IN THIS ISSUE:

1. Household Debt Hit a New Record High in the 3Q

2. Student Loan Delinquencies Spike to 9.1% in 3Q

3. Another Government Shutdown Looms in December

Overview

The total debt shouldered by American households hit another record high, rising to $13.5 trillion in the third quarter. It was the largest quarterly jump since 2016. Meanwhile, the percentage of student loans in delinquency unexpectedly jumped to 9.1% in the third quarter, the highest level since the end of the Great Recession.

Following those discussions, we’ll look at the likelihood of a government shutdown on December 8. Government funding is set to expire on December 7, and President Trump is adamant that if he doesn’t get federal funding for at least part of his border wall, he would be fine if the government shuts down. Democrats, of course, and even some Republicans, refuse to fund the wall.

This fight will be different from past shutdown showdowns since much of the government is already funded through next fall via deals made last summer. The main difference this time is we have a president who says that a government shutdown just might be a good thing. That’s troublesome.

Household Debt Hit a New Record High in the 3Q

Outstanding household debt owed by American families jumped to a new record high of $13.5 trillion in the 3Q, the Federal Reserve reported last week. At that level, household debt is now $837 billion higher than its previous peak reached in 2008 before the Great Recession fully unfolded.

Total Debt Balance

In the June through September quarter, US household debt soared by a more than expected $219 billion. It was the 17th consecutive quarterly increase in household debt. It surpassed the previous record of $12.7 trillion set in 2008.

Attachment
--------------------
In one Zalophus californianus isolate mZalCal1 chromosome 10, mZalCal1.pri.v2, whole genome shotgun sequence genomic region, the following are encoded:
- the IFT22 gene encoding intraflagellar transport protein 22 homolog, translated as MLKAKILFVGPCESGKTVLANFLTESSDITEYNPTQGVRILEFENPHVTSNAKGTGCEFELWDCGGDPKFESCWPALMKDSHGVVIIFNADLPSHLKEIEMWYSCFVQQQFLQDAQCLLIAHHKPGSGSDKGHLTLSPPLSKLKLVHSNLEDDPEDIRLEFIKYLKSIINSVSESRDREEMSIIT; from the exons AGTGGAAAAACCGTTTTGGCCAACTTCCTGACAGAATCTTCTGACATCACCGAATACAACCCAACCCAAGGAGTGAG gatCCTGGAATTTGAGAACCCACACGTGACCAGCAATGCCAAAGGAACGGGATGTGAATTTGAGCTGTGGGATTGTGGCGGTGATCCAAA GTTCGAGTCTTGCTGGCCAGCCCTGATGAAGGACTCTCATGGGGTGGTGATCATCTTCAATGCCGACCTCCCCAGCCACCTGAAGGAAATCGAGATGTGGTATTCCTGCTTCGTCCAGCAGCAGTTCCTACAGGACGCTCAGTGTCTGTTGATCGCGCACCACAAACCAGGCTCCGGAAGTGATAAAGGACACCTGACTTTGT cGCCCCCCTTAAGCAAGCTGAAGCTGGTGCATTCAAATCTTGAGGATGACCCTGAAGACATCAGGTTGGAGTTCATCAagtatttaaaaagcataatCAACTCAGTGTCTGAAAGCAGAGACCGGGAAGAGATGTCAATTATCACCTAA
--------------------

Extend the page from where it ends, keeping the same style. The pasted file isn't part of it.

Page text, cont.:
Mortgage balances --the largest component of household debt -- grew by $141 billion during the 3Q, to $9.14 trillion. Credit card debt rose by $15 billion to $844 billion; auto loan debt increased by $27 billion in the quarter to $1.27 trillion; and student loan debt hit a record high of $1.44 trillion, an increase of $37 billion in the 3Q.

Some 4.7% percent of outstanding household debt was in some stage of delinquency in the 3Q, up from 4.5% previously. This was primarily due to a large increase in rising delinquencies on student loan payments (more on that below), according to the Fed.

Separate data from the New York Fed showed that borrowers aged 30 to 39 years and those 50 and older drove the jump in delinquencies last quarter, a measure economists use to gauge market stress and the likelihood of defaults.

All of the household debt numbers above are bad, of course. With debt at these huge levels, it won’t take much of a negative surprise to spook consumers, most of whom know they have way too much debt. Remember, consumer spending makes up almost 70% of GDP.

The NY Fed also released data last week that looks at household debt from a different perspective, which is worth noting. In addition to reporting the total outstanding household debt, as shown in the chart above, the Fed also shows the debt as a percentage of total disposable personal income.

From that perspective, the numbers don’t look quite as grim. The ratio of total household debt to total disposable personal income was 86.5% at the end of the 3Q versus 86.0% in the 2Q. You can see what that looks like in this chart:

Household Indebtedness

By this measure, household debt is not at a new record high and is still well below the peak in 2008. Yet while household debt may not be quite as high as what families may be making in terms of disposable income, it’s still $13.5 trillion of debt that must be repaid (or defaulted on) at some point. Even from this perspective, it is still very troubling.